While I typically visited the spreadsheet on a daily basis, there wasn’t a way to be alerted automatically when an invoice was nearing its due date or past due. I had to review that tab of the spreadsheet each day and scan the list of outstanding invoices to see whether any of them were past due. If a payment was late, I would compose an email to that client politely checking up on the status of my payment and attach another copy of my invoice to the follow-up email.
With my cloud accounting software, I see whether any invoices are past due on the dashboard I look at daily. The first item on my dashboard is a graph showing my outstanding revenue. A yellow bar indicates the invoice is outstanding but not past due. A red bar means one or more invoices are overdue.
Even better, I can automate late payment reminders. When I add a new client, I have the option of enabling late payment reminders at customizable intervals after the invoice due date. Now, following up on late payments is automated. After the initial client set-up, sending a gentle nudge to an editor takes no time at all.
Once again, I ran a test to see how much time reviewing the old spreadsheet and sending a follow-up email would take. In my recreation, the process took 1 minute, 30 seconds.
In my Twitter poll, small business owners were again evenly split. Half sent somewhere between one and five reminders to clients per month and the other half sent somewhere from six to 15 reminders per month.
At 15 payment reminders per month, automating payment reminders to clients saves more than 20 minutes per month. Again, the more often you have to nudge your clients for payment, the more time you’ll save by automating.
Time Savings v Manual Tracking: ~4.5 hours per year
Coming from an accounting background, I’ve been diligently tracking the income and expenses of my business from day one. I had tabs set up in my old Excel spreadsheet for each day of the month, and I would use manual tracking for each expense, including the date, amount, who I paid and a note on the business purpose of the expense. Then I stored a paper copy of the receipt in a file folder on my desk.
This method worked out ok when I had only a handful of expenses each month, but as my business grew, so did the time it took to maintain this system. Cloud accounting software can connect to your bank account and pull transactions from your business checking account automatically. I estimate this saves me around 30 minutes per month.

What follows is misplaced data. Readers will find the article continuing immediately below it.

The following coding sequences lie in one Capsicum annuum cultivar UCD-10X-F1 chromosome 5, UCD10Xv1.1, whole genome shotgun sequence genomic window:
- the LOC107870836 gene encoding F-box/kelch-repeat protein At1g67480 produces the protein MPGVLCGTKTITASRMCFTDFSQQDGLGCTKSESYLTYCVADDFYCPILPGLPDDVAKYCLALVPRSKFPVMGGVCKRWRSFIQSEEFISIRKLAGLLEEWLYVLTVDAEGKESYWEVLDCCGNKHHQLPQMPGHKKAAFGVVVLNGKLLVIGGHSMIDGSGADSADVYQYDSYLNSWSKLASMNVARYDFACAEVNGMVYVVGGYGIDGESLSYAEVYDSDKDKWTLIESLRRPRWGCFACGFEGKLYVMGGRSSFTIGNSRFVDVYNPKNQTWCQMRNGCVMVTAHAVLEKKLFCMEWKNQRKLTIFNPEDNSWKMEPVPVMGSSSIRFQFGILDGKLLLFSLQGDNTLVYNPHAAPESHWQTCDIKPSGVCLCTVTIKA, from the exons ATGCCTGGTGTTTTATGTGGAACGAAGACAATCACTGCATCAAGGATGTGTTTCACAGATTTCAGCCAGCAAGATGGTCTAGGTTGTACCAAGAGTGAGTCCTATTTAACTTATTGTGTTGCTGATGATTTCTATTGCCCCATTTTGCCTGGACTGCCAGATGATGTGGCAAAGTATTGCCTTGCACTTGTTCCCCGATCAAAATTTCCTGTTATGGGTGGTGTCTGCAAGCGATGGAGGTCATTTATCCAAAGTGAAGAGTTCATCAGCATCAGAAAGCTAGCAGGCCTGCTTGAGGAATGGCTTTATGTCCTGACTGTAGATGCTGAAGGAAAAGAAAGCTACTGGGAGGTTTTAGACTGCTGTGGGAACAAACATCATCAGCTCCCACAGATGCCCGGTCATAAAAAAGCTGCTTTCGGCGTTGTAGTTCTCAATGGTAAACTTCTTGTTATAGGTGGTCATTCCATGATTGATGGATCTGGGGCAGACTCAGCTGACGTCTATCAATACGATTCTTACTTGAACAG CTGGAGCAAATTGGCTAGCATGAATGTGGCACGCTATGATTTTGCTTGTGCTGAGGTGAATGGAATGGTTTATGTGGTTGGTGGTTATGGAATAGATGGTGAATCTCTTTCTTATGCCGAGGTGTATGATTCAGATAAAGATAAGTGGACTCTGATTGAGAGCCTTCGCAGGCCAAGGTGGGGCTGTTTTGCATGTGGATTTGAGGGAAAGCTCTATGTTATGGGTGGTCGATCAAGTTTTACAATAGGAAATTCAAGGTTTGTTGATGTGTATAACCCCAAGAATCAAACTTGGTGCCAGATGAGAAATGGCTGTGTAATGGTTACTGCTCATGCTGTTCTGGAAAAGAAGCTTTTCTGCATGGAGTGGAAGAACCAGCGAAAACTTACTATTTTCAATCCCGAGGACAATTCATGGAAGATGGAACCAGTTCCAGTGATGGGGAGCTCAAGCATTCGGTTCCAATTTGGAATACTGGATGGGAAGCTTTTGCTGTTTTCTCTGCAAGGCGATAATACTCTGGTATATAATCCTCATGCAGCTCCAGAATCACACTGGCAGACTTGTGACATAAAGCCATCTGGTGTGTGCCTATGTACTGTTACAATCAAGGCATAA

But the real time savings comes at tax time. Because my spreadsheet didn’t categorize expenses, at year end I spent hours color-coding expenses and grouping them into categories for my tax return. With cloud accounting, rather than spending hours categorizing transactions on a spreadsheet or digging through receipts, I simply print a report.
Time Savings v Manual Tracking: 5 hours per year
Making the switch from manual tracking processes to cloud accounting saves me over 55 hours per year on invoicing clients, following up on late payments, and tracking time and expenses. That’s almost like getting more than a week of paid vacation time – the one aspect of working for someone else that I miss.
Making the switch to cloud accounting saved me a decent amount of time, but I suspect many business owners save much more. If your business:
- Sends dozens of invoices each month
- Has a number of chronically late paying clients
- Earns most of its revenue based on the number of hours worked
- Has hundreds of expenses each month
…the amount of time you’ll save from switching from a spreadsheet to a cloud accounting solution could be exponentially greater. Whether you bill by the hour or based on a flat fee, time is money. And both are always something a business owner could use more of.
about the author
Forbes, Parachute by Mapquest, Capitalist Review, Guyvorce, BonBon Break and Kard Talk. Janet lives in Arizona with her husband and son and their rescue dog, Dexter. Outside of work and family time, she enjoys cooking, reading historical fiction and binge-watching Real Housewives.Janet Berry-Johnson is a CPA and a freelance writer with a background in accounting and insurance. Her writing has appeared in